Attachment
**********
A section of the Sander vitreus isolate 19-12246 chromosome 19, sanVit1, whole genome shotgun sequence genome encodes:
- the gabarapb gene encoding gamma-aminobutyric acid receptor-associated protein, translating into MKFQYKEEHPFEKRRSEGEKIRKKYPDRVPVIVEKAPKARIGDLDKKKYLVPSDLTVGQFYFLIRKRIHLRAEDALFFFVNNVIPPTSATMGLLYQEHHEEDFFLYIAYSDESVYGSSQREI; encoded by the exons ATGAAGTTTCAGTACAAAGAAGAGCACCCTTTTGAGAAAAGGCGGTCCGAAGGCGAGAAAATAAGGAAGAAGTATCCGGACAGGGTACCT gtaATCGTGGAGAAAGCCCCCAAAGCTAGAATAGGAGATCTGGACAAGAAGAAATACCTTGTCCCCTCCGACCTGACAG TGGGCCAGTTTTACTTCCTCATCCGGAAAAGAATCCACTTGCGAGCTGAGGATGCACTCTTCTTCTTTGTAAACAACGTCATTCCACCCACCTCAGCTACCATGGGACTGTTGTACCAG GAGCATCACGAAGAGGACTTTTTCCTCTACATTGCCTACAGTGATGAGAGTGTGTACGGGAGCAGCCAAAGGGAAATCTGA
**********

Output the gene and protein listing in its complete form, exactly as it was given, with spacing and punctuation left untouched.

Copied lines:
A section of the Sander vitreus isolate 19-12246 chromosome 19, sanVit1, whole genome shotgun sequence genome encodes:
- the gabarapb gene encoding gamma-aminobutyric acid receptor-associated protein, translating into MKFQYKEEHPFEKRRSEGEKIRKKYPDRVPVIVEKAPKARIGDLDKKKYLVPSDLTVGQFYFLIRKRIHLRAEDALFFFVNNVIPPTSATMGLLYQEHHEEDFFLYIAYSDESVYGSSQREI; encoded by the exons ATGAAGTTTCAGTACAAAGAAGAGCACCCTTTTGAGAAAAGGCGGTCCGAAGGCGAGAAAATAAGGAAGAAGTATCCGGACAGGGTACCT gtaATCGTGGAGAAAGCCCCCAAAGCTAGAATAGGAGATCTGGACAAGAAGAAATACCTTGTCCCCTCCGACCTGACAG TGGGCCAGTTTTACTTCCTCATCCGGAAAAGAATCCACTTGCGAGCTGAGGATGCACTCTTCTTCTTTGTAAACAACGTCATTCCACCCACCTCAGCTACCATGGGACTGTTGTACCAG GAGCATCACGAAGAGGACTTTTTCCTCTACATTGCCTACAGTGATGAGAGTGTGTACGGGAGCAGCCAAAGGGAAATCTGA